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Old Mar 21, 2012, 9:04 AM   #1
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I was taking photos of these white herons against a dark green background ( the leaves and when I looked at them on a big screen when I got home, all the white bits were sort of lined with pink/ purple. Why was this ? Is there a way to avoid it?

Thanks for your help And sorry if this question has already been answered somewhere
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Old Mar 21, 2012, 9:29 AM   #2
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It could be from a number of different sources. Can you post a 100% crop of what you're talking about?
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Old Mar 21, 2012, 5:51 PM   #3
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This is fairly common where white is overexposed - the edges of the overexposed areas show this kind of color fringing. The overexposure is probably due to the camera averaging in the darker background.

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Old Mar 22, 2012, 10:50 AM   #4
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So would it go away if I lowered the exposure?
Thanks
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Old Mar 22, 2012, 11:16 AM   #5
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Probably. Another way, if your camera allows, is to spot meter. Also, if your camera has a histogram available, use it to see if there is a peak on the right hand side. This would indicate blown out highlights. I like to do a quick view, with histogram when I am in doubt. How you deal with tricky exposures can depend a lot on your camera's features.

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Old Mar 22, 2012, 11:55 AM   #6
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spot meter?
Sorry I'm not very good with all things photography...
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Old Mar 22, 2012, 12:05 PM   #7
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Your problem may also be chromatic aberration. That's why I'd like to see exactly what you're seeing.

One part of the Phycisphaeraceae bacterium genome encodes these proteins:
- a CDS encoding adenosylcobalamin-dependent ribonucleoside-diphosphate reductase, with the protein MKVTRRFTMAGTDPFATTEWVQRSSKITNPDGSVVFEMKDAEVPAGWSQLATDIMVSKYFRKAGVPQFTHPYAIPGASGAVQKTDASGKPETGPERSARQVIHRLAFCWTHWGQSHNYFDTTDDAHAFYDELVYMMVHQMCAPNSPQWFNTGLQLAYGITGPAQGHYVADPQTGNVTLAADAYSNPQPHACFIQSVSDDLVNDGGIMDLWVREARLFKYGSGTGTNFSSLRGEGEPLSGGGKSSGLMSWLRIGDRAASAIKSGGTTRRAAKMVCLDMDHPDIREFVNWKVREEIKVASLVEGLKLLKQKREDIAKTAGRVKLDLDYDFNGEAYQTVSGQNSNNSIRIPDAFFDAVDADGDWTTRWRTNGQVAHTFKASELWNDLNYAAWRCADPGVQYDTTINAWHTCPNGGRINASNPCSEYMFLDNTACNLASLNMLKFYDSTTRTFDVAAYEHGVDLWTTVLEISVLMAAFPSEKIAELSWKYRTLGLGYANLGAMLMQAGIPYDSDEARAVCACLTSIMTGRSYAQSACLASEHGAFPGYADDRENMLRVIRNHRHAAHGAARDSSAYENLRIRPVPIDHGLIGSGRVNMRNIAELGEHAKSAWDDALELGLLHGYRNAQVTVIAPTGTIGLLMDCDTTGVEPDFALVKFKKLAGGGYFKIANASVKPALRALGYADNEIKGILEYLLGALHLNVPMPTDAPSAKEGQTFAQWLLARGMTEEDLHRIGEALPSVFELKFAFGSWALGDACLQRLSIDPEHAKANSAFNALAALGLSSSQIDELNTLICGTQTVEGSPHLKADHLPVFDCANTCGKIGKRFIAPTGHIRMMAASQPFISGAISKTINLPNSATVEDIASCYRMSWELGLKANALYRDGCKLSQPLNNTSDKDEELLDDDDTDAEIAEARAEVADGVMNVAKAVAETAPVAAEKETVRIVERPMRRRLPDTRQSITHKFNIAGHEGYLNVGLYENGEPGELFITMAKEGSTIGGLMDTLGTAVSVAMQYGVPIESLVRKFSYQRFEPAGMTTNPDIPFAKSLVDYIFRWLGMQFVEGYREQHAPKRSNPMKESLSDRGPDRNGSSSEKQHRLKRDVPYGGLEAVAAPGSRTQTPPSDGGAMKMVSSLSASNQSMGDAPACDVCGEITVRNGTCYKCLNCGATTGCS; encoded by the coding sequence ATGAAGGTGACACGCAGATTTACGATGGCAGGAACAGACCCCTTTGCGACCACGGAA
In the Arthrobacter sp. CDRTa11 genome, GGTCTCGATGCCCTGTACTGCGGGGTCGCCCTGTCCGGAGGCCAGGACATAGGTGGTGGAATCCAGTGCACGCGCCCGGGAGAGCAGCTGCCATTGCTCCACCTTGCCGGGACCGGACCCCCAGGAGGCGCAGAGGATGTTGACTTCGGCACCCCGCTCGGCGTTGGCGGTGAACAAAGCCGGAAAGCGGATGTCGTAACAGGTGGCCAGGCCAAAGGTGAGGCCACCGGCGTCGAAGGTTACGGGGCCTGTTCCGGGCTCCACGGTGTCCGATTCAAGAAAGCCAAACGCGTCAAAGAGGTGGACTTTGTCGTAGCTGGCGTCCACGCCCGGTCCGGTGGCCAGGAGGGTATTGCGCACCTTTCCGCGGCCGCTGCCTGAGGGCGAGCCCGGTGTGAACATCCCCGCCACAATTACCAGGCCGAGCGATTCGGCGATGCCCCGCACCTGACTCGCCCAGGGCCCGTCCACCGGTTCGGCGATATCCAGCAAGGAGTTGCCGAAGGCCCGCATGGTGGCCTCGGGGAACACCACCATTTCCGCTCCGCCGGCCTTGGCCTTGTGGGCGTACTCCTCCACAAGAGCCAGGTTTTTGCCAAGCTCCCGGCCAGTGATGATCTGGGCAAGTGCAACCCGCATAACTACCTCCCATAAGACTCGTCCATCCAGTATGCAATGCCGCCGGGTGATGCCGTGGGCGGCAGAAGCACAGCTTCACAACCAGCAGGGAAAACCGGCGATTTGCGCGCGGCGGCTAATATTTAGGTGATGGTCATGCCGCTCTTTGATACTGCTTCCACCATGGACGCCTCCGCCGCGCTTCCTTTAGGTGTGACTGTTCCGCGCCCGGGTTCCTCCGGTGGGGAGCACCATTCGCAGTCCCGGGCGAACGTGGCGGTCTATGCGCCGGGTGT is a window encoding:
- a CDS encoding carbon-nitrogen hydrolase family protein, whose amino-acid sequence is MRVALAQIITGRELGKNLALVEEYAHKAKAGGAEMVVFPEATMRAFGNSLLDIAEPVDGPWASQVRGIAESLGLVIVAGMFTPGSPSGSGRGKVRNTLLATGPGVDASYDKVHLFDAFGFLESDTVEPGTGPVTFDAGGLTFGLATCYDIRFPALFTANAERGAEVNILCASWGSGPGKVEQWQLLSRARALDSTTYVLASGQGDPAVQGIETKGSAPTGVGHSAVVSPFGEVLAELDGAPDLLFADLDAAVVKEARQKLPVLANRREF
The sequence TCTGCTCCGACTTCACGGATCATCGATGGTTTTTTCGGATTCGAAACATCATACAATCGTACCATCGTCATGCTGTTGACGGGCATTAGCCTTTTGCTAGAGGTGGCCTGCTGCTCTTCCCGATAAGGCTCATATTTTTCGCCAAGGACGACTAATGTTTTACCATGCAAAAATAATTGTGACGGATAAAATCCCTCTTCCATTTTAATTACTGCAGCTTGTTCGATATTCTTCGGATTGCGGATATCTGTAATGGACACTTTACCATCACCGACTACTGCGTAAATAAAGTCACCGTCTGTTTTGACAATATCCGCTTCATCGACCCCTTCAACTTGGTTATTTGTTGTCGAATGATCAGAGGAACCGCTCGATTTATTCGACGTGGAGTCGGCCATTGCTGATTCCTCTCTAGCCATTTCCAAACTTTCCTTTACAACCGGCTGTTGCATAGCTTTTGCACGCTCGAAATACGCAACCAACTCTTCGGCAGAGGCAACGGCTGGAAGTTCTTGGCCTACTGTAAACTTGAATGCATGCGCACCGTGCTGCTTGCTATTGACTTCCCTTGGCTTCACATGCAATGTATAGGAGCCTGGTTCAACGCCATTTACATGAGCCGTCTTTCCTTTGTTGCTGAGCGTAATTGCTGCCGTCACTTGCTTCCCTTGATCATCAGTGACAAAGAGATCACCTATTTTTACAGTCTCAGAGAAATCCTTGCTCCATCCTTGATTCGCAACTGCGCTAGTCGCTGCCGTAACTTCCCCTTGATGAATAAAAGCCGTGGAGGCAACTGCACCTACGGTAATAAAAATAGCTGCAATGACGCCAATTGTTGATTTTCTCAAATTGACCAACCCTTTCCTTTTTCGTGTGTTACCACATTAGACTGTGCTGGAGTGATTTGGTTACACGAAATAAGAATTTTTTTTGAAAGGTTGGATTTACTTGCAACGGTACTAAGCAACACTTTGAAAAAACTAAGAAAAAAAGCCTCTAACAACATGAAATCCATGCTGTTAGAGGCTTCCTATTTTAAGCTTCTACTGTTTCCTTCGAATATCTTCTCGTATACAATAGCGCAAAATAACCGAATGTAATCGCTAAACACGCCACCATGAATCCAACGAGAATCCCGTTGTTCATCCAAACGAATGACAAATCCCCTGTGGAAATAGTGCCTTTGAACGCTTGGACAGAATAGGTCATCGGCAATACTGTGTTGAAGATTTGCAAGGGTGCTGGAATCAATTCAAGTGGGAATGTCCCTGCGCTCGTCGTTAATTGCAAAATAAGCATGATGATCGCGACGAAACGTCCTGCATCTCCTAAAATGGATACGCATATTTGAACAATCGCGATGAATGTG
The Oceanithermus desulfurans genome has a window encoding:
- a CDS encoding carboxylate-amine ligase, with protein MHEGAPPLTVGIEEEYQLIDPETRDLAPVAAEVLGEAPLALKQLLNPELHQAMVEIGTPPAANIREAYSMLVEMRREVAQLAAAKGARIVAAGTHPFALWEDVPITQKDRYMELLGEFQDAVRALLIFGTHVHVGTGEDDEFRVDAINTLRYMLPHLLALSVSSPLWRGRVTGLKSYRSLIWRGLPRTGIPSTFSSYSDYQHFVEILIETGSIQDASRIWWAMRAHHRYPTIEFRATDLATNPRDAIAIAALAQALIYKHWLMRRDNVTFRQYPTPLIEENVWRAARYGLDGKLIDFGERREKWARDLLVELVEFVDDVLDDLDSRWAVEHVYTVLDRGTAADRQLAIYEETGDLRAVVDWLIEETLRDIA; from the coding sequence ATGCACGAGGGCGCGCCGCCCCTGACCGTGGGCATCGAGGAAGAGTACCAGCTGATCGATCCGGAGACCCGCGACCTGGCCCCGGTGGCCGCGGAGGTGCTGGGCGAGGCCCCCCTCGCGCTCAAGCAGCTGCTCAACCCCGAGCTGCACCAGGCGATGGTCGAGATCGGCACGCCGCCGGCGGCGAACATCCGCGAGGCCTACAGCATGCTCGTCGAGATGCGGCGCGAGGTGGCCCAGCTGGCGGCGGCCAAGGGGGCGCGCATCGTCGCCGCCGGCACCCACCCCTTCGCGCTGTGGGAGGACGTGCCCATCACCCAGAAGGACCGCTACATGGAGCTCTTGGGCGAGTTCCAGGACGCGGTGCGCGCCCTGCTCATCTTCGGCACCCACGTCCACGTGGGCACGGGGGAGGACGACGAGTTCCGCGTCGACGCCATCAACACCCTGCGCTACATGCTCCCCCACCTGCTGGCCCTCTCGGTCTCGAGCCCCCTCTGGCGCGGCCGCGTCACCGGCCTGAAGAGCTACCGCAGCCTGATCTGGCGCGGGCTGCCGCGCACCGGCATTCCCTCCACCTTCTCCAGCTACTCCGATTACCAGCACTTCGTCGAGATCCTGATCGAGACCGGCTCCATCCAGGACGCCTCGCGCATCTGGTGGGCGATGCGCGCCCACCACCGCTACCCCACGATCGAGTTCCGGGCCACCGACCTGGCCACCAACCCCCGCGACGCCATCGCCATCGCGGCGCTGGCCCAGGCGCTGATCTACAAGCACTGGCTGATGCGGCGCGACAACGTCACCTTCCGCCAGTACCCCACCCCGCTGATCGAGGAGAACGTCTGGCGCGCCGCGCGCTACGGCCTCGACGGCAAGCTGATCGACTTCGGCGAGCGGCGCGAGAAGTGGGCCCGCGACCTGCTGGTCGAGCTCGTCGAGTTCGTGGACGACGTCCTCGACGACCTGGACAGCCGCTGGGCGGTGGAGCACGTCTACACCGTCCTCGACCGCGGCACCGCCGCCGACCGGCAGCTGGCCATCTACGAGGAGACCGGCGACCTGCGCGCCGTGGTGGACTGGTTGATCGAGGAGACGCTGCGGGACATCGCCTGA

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Old Mar 23, 2012, 10:51 AM   #8
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Sorry TCav, my parents are very protective and were already reluctant to let me join this site i the first place so they won't let me post any photos
I'm sorry. Looking back at the photos though, I have noticed that the problem occurs mostly (and more strongly) on the photos where the white birds are in flight, when they are moving.

chromatic aberration??
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Old Mar 23, 2012, 4:00 PM   #9
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Can you tell us a bit about your camera model and what features it has? This may give us some clues as to what is happening, and ways to fix it.

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Old Mar 23, 2012, 4:32 PM   #10
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There are two types of Chromatic Aberration:
  • Axial (or longitudinal) presents consistant color fringes across the entire image in high contrast borders (i.e.: bright or white areas surrounded by black or dark areas.) The fringes would be, for instance, red on the left side of the bright areas, and blue on the right side. Axial Chromatic Aberration can be reduced by using a smaller aperture.
  • Transverse (or lateral) presents almost no color fringes in the center of the image, and the fringes would be more pronounced as they appear farther from the center. In addition, the same color fringe will appear on the outside of the border areas, and the opposite color fringe will appear toward the center of the frame.
You may also be seeing somethinn called Blooming, which is when the photoreceptors are overloaded with light. It's a blown highlight. That is, one or more small portions of the image are severely overexposed, even though the entire image is properly exposed.
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